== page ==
Avoiding Tax Return Errors

When filing tax returns, there are some common errors that can delay refunds or affect normal processing of a taxpayer’s return. As the extended May 17 deadline for tax returns gets closer, the IRS issued a summary of recommended ways to avoid tax return slipups including the following:

 

  • Report all taxable income.  Underreporting income may lead to penalties and interest.
  • Get names and Social Security numbers right. An individual should enter their name on the tax return exactly as it is printed on the person’s Social Security Card.
  • Determine the right filing status. If taxpayers are unsure of their filing status, the Interactive Tax Assistant on IRS.gov can help them choose the correct status.
  • Answer the virtual currency question correctly. The Form 1040 asks whether at any time during 2020, a person received, sold, sent, exchanged or otherwise acquired any financial interest in any virtual currency. If a taxpayer's only transactions involving virtual currency during 2020 were purchases of virtual currency, they are not required to answer "yes" to the question.
  • Mail paper returns to the right address. If filing a paper return, check IRS.gov for the right address to mail the return.  Due to COVID-19, processing paper returns may take much longer, so taxpayer are encouraged to file electronically if possible.
  • Use the right routing and account numbers when requesting direct deposit of a federal refund.  Incorrect numbers can cause a refund to be delayed or deposited into the wrong account.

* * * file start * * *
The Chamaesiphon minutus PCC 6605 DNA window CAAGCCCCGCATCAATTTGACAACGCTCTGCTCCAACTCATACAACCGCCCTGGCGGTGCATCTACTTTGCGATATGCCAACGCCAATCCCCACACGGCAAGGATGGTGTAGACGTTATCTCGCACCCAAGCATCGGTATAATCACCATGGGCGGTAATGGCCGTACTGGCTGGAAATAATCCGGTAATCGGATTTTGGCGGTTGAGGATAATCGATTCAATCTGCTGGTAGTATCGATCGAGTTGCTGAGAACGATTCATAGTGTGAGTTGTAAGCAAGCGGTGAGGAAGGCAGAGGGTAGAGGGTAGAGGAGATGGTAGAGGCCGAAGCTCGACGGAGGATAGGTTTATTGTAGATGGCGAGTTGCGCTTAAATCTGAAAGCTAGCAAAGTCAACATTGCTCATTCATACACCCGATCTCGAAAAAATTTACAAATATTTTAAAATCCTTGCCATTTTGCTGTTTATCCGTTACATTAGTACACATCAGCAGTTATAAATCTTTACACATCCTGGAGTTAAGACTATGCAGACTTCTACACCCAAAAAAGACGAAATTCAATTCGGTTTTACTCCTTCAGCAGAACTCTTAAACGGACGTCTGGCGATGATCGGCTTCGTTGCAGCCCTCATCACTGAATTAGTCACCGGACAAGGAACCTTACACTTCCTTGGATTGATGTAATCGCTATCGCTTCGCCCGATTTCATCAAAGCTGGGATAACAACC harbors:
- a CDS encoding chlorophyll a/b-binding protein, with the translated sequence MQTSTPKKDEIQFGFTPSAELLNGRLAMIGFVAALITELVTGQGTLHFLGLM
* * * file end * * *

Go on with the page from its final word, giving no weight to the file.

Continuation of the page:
• Sign and date the return.
  • Keep a copy of the signed return and all schedules.
  • Request an extension if needed.  Taxpayers who cannot meet the May 17 deadline can request an automatic filing extension to October 15 by using Form 4868 and prevent late filing penalties. Just remember that while an extension grants additional time to file, tax payments are still due May 17.

Electronic filing is a great way to reduce the chances of tax return mistakes and maximize deductions at the same time. Whether using IRS Free File or other e-file service providers, the tax software automatically applies the latest tax laws and asks taxpayers for all required information.

For more information on avoiding typical tax return errors, read IRS News Release IR-2021-89.

For ministers needing assistance with their federal tax return, a free copy of ECFA’s 2021 Minister’s Tax and Financial Guide is available on the ECFA website.  This easy-to-understand and use tax guide provides the latest tax law changes and cuts through the red tape of tax and finance. ECFA is committed to simplifying the most complex ministers’ tax and financial issues, freeing you to focus on fulfilling the Great Commission.


This text is provided with the understanding that ECFA is not rendering legal, accounting, or other professional advice or service. Professional advice on specific issues should be sought from an accountant, lawyer, or other professional.

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